Dark Skies in Capitol Reef National Park

You may be exhausted after a slot canyon climb, complete with sore feet, a few scrapes, and several hundred pictures to download. Go ahead and crash at camp but set an alarm for 3 a.m. There is so much more you need to see in Capitol Reef when the sun goes down.

Chimney Rock. Photo: Jacob Frank/NPS
Chimney Rock. Photo: Jacob Frank/NPS

Red Rock and Clear Skies

The International Dark-Sky Association recognized Capitol Reef National Park as a Gold-tier International Dark Sky Park in 2015. Locals have always known that the park lights up with an amazing star show after dark. Astro-Tourism has been nurtured as another layer in the diverse tourism industry throughout the red rock region. Most National Parks in Utah provide night-viewing programs, and Capitol Reef has offered an astronomy-themed programs since 2000. The park’s visitors center serves as a hub of information for novice and professional stargazers alike. A partnership with the National Park Service Night Sky Team that started in 2010 has brought specialized, nighttime public programs to Capitol Reef.

Why Capitol Reef? It’s far from metropolitan areas that provide constant light pollution, distorting our view of what lies overhead. Atmospheric extinction, or the reduction in a celestial object's apparent brightness when its light passes through the atmosphere, is uniquely low, due to dry, transparent air on the Colorado Plateau. This preserves the majestic appearance of the night sky for hundreds of years.

You know how striking the stars are while sitting outside a tent on top of a mountain? That bright, spectacular view is perfect here. You'll see the Milky Way in all its glory in both summer and winter. In both autumn and spring, the zodiacal light is easy to view with the naked eye. There is no offseason for stargazing here, but certainly, plan your nocturnal adventures during a new moon or you'll need to wait until the moon sets for ideal viewing conditions.

All types of stargazers will find something enjoyable here. Whether you’re bringing a telescope that cost more than your first car, a crazy-complex DSLR camera able to catch a meteor shower, or just a couple of sleeping bags for backcountry viewing, you'll want to check Capitol Reef's sky chart to monitor sky conditions during your trip. Providing an astronomer's forecast, the chart will tell you if it will be clear or cloudy and a wealth of additional data you can geek out on as you search the sky for constellations and other celestial formations.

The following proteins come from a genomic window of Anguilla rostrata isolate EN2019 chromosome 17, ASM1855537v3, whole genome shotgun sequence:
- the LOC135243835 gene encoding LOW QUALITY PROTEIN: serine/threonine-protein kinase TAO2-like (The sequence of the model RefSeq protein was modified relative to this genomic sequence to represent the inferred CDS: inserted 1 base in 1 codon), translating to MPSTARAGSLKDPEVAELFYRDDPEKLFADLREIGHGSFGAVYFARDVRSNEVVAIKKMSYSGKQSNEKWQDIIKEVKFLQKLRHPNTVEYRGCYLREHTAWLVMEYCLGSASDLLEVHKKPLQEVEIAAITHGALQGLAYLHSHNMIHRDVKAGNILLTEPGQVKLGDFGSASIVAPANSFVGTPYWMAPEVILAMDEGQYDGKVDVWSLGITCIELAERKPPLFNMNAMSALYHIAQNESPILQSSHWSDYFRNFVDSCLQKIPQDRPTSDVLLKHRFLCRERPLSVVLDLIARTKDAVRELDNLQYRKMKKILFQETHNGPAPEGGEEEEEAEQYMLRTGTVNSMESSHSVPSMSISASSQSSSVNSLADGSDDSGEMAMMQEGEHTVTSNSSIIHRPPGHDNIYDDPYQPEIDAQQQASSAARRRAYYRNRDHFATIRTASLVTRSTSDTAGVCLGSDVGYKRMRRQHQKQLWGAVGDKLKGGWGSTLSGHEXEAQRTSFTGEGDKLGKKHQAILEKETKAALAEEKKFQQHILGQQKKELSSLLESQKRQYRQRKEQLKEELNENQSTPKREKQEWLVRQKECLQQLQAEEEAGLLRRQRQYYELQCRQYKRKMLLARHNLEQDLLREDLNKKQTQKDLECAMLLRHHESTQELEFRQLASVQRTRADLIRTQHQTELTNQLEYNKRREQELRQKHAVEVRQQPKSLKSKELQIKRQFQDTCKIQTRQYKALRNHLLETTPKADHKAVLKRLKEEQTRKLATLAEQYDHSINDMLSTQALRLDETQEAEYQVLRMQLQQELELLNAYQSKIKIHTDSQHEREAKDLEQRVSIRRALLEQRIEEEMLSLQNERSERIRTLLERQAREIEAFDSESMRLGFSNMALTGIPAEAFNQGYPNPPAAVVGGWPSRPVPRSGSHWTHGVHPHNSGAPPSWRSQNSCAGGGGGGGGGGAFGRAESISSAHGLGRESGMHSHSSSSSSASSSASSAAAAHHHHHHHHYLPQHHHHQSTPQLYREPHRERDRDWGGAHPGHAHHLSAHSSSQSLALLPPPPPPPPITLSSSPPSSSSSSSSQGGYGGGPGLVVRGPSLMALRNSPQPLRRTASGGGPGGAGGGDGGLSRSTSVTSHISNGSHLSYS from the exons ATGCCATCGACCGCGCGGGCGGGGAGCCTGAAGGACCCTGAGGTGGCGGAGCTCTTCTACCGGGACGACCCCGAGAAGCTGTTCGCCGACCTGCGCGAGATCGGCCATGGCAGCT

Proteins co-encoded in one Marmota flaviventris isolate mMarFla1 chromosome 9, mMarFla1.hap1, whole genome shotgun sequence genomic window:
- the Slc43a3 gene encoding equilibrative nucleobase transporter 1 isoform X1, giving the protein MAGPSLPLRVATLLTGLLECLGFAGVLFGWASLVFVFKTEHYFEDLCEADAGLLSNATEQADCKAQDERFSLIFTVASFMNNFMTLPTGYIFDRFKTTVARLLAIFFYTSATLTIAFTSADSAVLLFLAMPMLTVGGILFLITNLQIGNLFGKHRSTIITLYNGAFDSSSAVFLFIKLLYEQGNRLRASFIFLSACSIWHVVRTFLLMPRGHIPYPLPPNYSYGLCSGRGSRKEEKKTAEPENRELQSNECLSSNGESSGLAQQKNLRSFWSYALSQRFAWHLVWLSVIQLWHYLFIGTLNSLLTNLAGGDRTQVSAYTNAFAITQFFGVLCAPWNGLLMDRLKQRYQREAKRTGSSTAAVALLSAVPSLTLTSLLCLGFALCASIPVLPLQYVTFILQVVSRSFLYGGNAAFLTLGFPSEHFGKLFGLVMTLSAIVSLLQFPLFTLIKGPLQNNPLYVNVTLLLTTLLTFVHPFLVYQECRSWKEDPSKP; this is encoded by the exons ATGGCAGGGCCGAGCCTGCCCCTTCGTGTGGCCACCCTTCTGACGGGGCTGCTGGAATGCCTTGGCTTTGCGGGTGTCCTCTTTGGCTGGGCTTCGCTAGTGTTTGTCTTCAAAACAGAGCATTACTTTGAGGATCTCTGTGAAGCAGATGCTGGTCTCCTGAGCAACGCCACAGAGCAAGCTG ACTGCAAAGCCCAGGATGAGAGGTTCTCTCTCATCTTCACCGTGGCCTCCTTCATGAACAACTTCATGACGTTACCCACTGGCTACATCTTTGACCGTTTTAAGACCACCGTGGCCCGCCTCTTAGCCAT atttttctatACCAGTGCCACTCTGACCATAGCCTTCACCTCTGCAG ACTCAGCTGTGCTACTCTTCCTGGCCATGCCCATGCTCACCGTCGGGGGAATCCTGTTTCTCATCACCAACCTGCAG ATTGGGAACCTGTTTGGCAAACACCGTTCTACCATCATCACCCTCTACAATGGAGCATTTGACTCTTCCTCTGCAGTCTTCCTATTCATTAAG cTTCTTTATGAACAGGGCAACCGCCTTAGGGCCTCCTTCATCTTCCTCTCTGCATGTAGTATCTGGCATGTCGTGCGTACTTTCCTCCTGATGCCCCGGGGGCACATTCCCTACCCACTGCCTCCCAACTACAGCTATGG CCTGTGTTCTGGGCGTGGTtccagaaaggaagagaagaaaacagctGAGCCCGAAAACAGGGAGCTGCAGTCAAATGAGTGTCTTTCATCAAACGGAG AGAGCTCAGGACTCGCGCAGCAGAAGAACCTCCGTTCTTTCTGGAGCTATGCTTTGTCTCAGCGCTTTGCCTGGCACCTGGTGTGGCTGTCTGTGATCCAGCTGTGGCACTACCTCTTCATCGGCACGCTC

Where to Set Up for the Show

The 242,000-acre park features several campgrounds and is surrounded by public land that allows additional camping options with few restrictions. Check in with the visitor center or the local BLM for current conditions and brush up on backcountry regulations. Staff and volunteers collect Sky Quality Meter data from 12 points throughout the park. Several to consider for your after-hours viewing party: Cathedral Valley Campground, Panorama Point, Slickrock Divide, End of Scenic Drive, Capitol Reef Field Station (far SW corner), Burr Trail, and Halls Creek Overlook. Note that various parts of the park receive differing amounts of both precipitation and cloud cover because of the differences in elevation.

Temple of the Moon
Temple of the Moon

Festivals and Programs

Capitol Reef National Park has partnered with The Entrada Institute since 2013 to host the annual Heritage Starfest. This year the festival is September 30 and October 1st, with one night in the park and one night in nearby Torrey, Utah. Telescopes are set up, speakers are brought in, and exhibits expand on the dark skies initiatives. This event is very popular in the astronomy community.

The Ripple Rock Nature Center provides a daily Night Sky Explorer program from May to early September at 2 p.m. for kids. Astro VIPS and helpful interpretive park rangers provide weekly astronomy events both during the day and nighttime, mixing naked-eye and park telescope viewing. Monthly moon walks start at the Fruita Campground. Consult the park website or visitor center to see what’s being offered and if visiting astronomers are on the calendar.

Do’s and Don’ts

Safety and comfort are always the main issues for night activities. Due to the altitude, the nighttime temperature may be surprisingly cold. Bring layers. While headlamps and flashlights may safely guide you to a viewing location, remember to turn them off to allow everyone's eyes to adjust. If you must have a light, cover it in red cellophane and point it down.

  • Don't bring glow-in-the-dark anything.
  • Don't point car headlights at telescopes; approach a location with parking lights.
  • No fires. Stick to devices that can be switched off.
  • Politely wait your turn at a telescope. Don't be that guy.
  • Tell your guide if you don't see anything in a telescope or ask what you should be seeing.
  • Reign in the kids and dogs around other people’s telescopes. Those things can run over $10,000.

One of the best stories about Dark Skies is by Michael T. Stevens, director at the Capitol Reef Field Station. He tells of a student with visual impairments who saw the stars unaided for the first time in her life here because of the park's clear, perfect conditions. It doesn't matter if you're a city kid who glimpses the moon on occasion, or a farm kid longing for the familiar celestial arc overhead, the night time experience at Capitol Reef will amaze you.

Contributed by RootsRated writer Melinda McMillan

Contributor: RootsRated

RootsRated is a media platform that connects users with the best outdoor experiences, hand-picked by local outdoor retailers and their networks of local experts. We are NOT another website full of crowd-sourced trail reviews. Read more RootsRated stories about Utah.

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